Of strikes, deaths and politics

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Following its sixth triennial delegates’ conference in Uyo, Akwa Ibom State, between May 5 and 8, health workers across the country, under the aegis of the Nigerian Union of Allied Health Professionals, threatened to embark on a nationwide strike if the Federal Government failed to address their demands before May 17.
The union issued a sevenday ultimatum to the FG, claiming that, after suspending its last strike on February 2, 2015, government had refused to address the agreement they both had. The strike in question had lasted for about four months.
Also, health workers, under the Joint Health Sector Union, gave a seven-day warning strike notice to press home their demands and agreements, which they claimed government appeared to have jettisoned.
Some of the issues in contention, which had been on since 2009, were the urgent need to release a circular to implement the agreement on adjusted salary of all health professionals, as it had been done for members of the Nigeria Medical Association since January 2014; and the demand for payment of arrears on skipping of CONHESS 10 since 2010 in compliance with a court judgment, among other issues.
Expectedly, the workers made good their threat by embarking on the warning strike. JOHESU members said the Union had followed due process to issue ultimatums, totalling 92 days, since February 2015 when it suspended its strike, to government.
The strike action came after talks with government representatives broke down due to FG’s alleged denial of any prior agreement on the issues between both parties.
But the workers noted that the erstwhile Secretary to the Federal Government in the last administration, Anyim Pius Anyim, not only set up a sub-committee to deliberate with their representatives, the report submitted by the committee was also accepted by Government, just as another sub-committee was set up to work out the financial implication of implementing the report, for approval. UntitledThe impact of the latest industrial action on Nigerians is better imagined. For the umpteenth time, deaths that are avoidable were recorded in various public health facilities across the country. In some cases, permanent damages and injuries were inflicted on abandoned patients. And as always, patients on admission were the sacrificial lambs in the hostile tango between government and the striking workers.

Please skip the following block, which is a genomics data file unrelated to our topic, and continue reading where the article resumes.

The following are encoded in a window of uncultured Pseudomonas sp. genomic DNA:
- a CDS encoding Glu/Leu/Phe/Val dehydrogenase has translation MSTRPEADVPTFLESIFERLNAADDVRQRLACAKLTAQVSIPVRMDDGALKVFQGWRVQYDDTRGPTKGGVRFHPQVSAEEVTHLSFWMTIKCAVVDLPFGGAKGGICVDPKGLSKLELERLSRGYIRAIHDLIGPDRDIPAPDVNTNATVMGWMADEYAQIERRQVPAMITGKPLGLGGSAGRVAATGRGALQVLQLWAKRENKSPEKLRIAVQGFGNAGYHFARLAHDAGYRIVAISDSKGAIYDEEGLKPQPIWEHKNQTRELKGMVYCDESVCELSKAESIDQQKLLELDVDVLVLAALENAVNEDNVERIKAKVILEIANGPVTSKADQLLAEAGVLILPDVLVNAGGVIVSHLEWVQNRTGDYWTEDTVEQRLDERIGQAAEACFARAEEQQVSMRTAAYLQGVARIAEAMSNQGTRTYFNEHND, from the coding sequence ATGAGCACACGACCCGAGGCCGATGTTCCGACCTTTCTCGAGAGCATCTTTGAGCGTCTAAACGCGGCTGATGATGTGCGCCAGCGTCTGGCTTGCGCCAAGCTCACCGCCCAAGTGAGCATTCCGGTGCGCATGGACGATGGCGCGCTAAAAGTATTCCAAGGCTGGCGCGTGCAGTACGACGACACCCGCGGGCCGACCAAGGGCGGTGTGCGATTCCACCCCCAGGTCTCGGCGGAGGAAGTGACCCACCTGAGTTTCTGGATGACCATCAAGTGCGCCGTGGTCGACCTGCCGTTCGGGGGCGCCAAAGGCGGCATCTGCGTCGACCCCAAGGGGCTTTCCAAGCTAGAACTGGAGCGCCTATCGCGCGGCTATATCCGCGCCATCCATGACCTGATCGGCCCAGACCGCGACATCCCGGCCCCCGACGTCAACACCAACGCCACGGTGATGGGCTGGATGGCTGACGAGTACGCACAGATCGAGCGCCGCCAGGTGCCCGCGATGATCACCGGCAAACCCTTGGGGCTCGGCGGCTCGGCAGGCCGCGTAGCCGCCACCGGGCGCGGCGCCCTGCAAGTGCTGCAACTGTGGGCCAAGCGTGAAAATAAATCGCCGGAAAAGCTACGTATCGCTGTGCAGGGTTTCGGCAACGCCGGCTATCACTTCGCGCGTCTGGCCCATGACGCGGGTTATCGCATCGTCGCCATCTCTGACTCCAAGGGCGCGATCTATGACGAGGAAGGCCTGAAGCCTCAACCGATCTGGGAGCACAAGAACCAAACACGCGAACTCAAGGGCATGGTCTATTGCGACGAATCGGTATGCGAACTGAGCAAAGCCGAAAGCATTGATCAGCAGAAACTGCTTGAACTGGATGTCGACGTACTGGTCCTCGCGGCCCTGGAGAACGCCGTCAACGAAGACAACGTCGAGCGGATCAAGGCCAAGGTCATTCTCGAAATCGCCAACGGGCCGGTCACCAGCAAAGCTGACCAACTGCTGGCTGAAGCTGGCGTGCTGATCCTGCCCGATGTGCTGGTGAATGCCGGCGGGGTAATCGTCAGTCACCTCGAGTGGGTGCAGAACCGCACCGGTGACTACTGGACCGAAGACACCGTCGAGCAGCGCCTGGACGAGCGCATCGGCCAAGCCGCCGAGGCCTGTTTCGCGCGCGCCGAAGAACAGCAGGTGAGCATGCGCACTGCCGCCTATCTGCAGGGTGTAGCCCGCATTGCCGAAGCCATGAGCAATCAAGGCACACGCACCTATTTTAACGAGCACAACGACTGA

The strike was worsened by a simultaneous walk-out by resident doctors, leaving only emergency services available in federal hospitals. Patients with lean purses, whose relatives did not also have the wherewithal to transfer them to private care centres, were therefore left to their fate.
Since returning to democratic rule in 1999, there have been several industrial actions by health workers to press home demands. It is disheartening that successive governments have failed to realise the insensitivity in allowing a recurrence. It is, to say the least, a disservice to the citizenry.
Usually, industrial actions are not sudden. Workers, in observing the code of conduct that guides industrial relations between employers and employees, give notice of intention. However, such are often irresponsibly, and without thought for patients accessing services in health facilities, ignored until the threats are carried out.
The strike-sack model of demonstrating muscle and supremacy between the two parties also worsens hostilities, making an agreement difficult to reach.
The brawn method of browbeating striking workers to submission has lost its novelty and betrayed its impotence as the right instrument for achieving industrial peace in the embattled health sector.
Workers could have interests and aspirations. They could sometimes make unreasonable demands. In most democracies, the workers’ right to go on strike is even guaranteed by the constitution. But the value of people’s lives that would be wasted in the event of a full-blown strike action ought to make alternative methods of resolving health workers’ industrial crises attractive to government.
While security of lives and property is a cardinal responsibility of government, without the complement of an effective healthcare system, there would be chaos in any society.
The Federal Government and, indeed, governments at all levels, should always demonstrate deep sensitivity to what is at stake any time health workers warm up for strike. The sorry plight of members of professional health associations, who provide essential services, should at all times be ameliorated. And government must not be seen as playing politics with precious lives.